Do you struggle with test-taking anxiety? How might your test performance improve if you successfully managed that anxiety?
According to Barbara Oakley, test-taking anxiety can be relieved by managing your time, changing how you view your anxiety, exercising mindfulness, using breathing exercises, and recording your feelings. She describes these strategies in her book A Mind for Numbers.
Read more to learn these tips for managing test-taking anxiety.
How to Manage Your Test-Taking Anxiety
In A Mind for Numbers, Barbara Oakley recommends five ways to reduce test-taking anxiety.
Strategy 1: Manage Your Time
Oakley notes that feeling like you’re running out of time on a test amplifies your test-taking anxiety. To prevent this test-taking anxiety, she advocates using the “Hard-Start, Jump-to-Easy” method to make the most efficient use of your brain, and thus of your time.
(Shortform note: Turkel and Peterson recommend a more prescriptive approach to managing your time on a test: If you know how much time you have for the test and how many points each problem is worth, you can calculate how much time it is worth spending on each problem. For example, suppose you have two hours to complete a test with 100 total points possible. That equates to 1.2 minutes per point, so if a problem is worth 10 points, you shouldn’t spend more than 12 minutes on it.)
Strategy 2: View the Anxiety as Excitement
Oakley explains that under stress, your body secretes cortisol, which raises your heart rate and causes you to sweat. When you feel these symptoms of stress, frame them in your mind as excitement, rather than dread. According to Oakley, research suggests that your mind can modulate the effects of cortisol depending on how you view the cause of the stress.
|Validating Anxiety Reappraisal|
Can you really improve your test performance by telling yourself you’re excited instead of anxious? What if the studies that Oakley cites just correlated students’ self-reported emotional state to their test scores? Maybe the students who had a better command of the material viewed the test as an exciting challenge, while those who didn’t know the material as well came to the test with a sense of dread. This would result in a strong correlation between high test scores and the tendency to view the test as exciting rather than scary, but it wouldn’t prove anything about your ability to modulate your test-taking anxiety.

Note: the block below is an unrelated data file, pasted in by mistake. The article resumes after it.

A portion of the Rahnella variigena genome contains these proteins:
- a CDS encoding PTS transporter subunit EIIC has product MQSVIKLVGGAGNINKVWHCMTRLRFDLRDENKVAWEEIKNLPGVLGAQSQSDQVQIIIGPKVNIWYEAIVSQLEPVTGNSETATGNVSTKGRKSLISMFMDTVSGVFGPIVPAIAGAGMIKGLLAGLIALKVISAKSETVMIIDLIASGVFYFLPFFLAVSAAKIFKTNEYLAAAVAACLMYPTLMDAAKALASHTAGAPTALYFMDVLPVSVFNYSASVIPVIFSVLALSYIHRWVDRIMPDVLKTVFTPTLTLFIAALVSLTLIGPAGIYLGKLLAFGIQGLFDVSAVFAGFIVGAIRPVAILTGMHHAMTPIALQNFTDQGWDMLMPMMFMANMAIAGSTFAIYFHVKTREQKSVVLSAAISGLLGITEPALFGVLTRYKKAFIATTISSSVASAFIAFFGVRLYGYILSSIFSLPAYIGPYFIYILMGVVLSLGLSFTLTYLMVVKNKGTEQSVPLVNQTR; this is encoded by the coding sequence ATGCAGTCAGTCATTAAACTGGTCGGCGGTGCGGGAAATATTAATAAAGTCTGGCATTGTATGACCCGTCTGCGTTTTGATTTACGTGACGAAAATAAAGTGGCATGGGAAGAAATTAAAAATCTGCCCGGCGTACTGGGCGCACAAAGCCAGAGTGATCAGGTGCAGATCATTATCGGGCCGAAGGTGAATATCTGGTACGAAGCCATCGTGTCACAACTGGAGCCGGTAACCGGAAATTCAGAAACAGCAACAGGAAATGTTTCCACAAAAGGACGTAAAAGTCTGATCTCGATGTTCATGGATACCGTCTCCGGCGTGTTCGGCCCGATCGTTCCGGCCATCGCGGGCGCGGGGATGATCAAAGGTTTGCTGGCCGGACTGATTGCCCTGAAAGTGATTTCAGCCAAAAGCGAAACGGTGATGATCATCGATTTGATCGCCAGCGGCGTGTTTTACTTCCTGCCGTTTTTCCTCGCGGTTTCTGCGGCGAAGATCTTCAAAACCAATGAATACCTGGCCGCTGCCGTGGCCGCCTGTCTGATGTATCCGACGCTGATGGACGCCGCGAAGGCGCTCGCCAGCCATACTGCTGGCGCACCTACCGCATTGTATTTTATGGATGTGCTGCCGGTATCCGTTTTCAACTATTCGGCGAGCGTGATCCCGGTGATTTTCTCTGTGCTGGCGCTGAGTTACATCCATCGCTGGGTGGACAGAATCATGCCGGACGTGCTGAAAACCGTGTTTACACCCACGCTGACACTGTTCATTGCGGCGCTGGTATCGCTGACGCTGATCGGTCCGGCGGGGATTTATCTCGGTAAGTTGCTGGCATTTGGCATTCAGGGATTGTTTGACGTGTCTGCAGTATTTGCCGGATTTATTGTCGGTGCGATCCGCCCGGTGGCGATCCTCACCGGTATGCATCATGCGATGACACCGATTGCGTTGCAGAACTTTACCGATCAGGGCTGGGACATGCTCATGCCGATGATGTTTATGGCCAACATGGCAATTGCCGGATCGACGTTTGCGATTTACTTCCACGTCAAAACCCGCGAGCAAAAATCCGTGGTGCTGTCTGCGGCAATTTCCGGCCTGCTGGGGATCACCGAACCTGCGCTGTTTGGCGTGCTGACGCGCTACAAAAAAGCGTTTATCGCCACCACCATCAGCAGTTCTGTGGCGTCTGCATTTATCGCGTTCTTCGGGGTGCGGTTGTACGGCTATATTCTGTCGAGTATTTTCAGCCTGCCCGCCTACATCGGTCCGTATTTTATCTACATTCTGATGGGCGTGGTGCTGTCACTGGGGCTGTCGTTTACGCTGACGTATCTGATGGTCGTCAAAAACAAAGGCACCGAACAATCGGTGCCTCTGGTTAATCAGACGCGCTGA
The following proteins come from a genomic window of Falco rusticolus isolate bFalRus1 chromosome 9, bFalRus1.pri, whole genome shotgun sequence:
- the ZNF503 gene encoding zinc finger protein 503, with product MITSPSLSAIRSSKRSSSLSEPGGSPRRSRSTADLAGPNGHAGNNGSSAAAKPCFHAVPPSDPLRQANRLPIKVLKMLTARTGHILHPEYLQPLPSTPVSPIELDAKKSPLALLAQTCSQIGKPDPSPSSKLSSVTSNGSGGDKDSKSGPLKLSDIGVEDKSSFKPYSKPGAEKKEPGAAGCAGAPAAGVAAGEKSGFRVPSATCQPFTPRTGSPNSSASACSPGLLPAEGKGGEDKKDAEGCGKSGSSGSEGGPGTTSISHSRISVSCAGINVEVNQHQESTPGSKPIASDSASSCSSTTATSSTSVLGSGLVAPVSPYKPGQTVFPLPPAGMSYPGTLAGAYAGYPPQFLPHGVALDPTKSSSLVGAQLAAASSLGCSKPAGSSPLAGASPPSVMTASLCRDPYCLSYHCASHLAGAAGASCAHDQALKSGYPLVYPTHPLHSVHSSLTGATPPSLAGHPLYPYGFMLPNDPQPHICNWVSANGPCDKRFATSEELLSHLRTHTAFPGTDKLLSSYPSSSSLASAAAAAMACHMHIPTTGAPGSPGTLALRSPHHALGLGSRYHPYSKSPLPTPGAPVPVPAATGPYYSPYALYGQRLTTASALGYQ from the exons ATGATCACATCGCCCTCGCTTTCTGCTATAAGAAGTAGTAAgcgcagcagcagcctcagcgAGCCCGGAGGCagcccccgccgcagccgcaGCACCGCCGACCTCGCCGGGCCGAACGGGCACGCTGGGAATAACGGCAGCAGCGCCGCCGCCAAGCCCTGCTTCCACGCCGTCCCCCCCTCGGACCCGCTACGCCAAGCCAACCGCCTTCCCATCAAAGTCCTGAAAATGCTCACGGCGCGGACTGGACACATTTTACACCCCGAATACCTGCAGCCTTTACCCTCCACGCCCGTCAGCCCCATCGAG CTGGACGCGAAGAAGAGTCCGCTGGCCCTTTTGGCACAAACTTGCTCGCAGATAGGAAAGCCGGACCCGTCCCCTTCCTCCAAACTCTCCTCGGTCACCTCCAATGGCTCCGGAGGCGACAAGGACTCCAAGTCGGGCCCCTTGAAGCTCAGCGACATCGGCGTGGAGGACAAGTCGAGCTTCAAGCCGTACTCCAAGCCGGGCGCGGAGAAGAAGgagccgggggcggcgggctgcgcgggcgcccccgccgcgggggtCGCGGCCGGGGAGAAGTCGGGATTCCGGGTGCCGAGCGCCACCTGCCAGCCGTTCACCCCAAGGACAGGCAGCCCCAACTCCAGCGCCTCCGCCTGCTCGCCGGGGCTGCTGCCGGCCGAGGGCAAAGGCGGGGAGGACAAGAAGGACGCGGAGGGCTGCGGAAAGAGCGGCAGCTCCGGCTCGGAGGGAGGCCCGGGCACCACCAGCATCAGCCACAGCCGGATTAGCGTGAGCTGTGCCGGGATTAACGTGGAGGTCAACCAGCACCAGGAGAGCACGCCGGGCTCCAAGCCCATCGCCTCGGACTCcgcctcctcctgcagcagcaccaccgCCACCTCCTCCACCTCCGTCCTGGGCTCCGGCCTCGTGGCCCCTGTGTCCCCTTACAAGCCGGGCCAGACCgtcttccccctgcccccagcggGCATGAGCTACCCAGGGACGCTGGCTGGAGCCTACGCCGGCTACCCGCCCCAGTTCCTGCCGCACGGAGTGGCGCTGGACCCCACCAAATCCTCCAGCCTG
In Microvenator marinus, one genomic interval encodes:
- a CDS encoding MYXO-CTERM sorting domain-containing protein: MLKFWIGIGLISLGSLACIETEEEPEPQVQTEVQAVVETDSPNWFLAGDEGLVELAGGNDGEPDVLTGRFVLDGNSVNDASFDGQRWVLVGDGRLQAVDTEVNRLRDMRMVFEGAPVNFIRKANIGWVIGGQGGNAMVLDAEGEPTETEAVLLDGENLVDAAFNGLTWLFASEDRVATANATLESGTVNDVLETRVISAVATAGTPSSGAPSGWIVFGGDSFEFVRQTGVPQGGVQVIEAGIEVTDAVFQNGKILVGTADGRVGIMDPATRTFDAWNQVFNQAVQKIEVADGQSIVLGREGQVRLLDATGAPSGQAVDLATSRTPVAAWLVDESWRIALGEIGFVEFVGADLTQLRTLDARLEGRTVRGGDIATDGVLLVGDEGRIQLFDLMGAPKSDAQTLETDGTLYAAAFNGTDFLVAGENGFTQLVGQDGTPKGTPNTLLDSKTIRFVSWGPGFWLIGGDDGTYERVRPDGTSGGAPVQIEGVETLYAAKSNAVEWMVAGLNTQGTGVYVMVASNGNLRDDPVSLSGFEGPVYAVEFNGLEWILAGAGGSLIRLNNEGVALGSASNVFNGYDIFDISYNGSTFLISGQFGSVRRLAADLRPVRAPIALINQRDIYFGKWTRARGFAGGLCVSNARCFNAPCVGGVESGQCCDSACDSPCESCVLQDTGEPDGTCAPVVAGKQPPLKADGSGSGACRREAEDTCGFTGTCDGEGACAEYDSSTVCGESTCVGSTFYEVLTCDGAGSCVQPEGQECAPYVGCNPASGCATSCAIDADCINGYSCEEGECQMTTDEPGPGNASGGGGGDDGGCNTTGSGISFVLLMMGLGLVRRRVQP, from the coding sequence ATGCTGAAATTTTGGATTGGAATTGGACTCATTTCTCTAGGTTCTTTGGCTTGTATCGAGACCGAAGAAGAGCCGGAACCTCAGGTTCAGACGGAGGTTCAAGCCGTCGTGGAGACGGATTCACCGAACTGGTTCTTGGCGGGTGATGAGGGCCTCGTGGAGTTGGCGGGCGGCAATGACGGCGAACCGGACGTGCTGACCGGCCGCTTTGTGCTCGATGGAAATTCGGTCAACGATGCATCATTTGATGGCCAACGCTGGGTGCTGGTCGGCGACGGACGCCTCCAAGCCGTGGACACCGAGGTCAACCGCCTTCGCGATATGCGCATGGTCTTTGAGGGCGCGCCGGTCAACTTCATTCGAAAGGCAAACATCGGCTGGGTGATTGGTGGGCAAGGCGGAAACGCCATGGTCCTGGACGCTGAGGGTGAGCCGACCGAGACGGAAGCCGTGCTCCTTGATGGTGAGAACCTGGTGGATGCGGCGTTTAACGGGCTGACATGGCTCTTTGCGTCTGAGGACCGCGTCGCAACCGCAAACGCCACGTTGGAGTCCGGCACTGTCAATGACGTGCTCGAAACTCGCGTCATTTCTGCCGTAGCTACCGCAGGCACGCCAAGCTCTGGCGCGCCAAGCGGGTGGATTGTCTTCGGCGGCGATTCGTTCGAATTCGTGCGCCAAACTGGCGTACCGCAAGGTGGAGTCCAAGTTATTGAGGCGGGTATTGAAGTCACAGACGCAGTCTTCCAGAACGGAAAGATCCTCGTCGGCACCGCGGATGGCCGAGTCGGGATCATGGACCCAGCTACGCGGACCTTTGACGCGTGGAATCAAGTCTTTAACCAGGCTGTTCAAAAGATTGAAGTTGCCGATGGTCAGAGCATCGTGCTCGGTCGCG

However, in the face of this objection, research provides strong evidence in support of Oakley’s claim. In one study, researchers solicited students who were taking a standardized test and divided them into two groups. The average academic proficiency of both groups before the study was the same. The researchers told both groups that they were studying the effects of test-taking anxiety on test performance, and used saliva samples to measure hormones that correspond to levels of anxiety. They also told one group that, despite anything the students might have heard in the past, the physiological symptoms caused by cortisol would tend to increase their test performance. The students who were told this consistently scored better on the standardized test than those who weren’t.
This tends to imply that your brain does have the ability to modulate the effects of test-taking anxiety: If you tell yourself the symptoms are helpful, you will do better than if you believe they are harmful.
Strategy 3: Mindfulness
Oakley says you can use “mindfulness” meditation techniques to manage test-taking anxiety. This works because diffuse-mode thinking often connects facts with emotional projections that make them more stressful. For example, suppose you have a final exam in physics class tomorrow. That’s a fact, but as you let your thoughts wander, your brain extrapolates it as follows: “I’m nervous about the exam. What if I fail the exam? If I fail the exam, I’ll flunk the class, and my career will be doomed!”
According to Oakley, “mindfulness” consists of deliberately drawing a mental distinction between the facts and the emotional projections. Then, you can accept the facts without jumping to the conclusion of the emotional projections.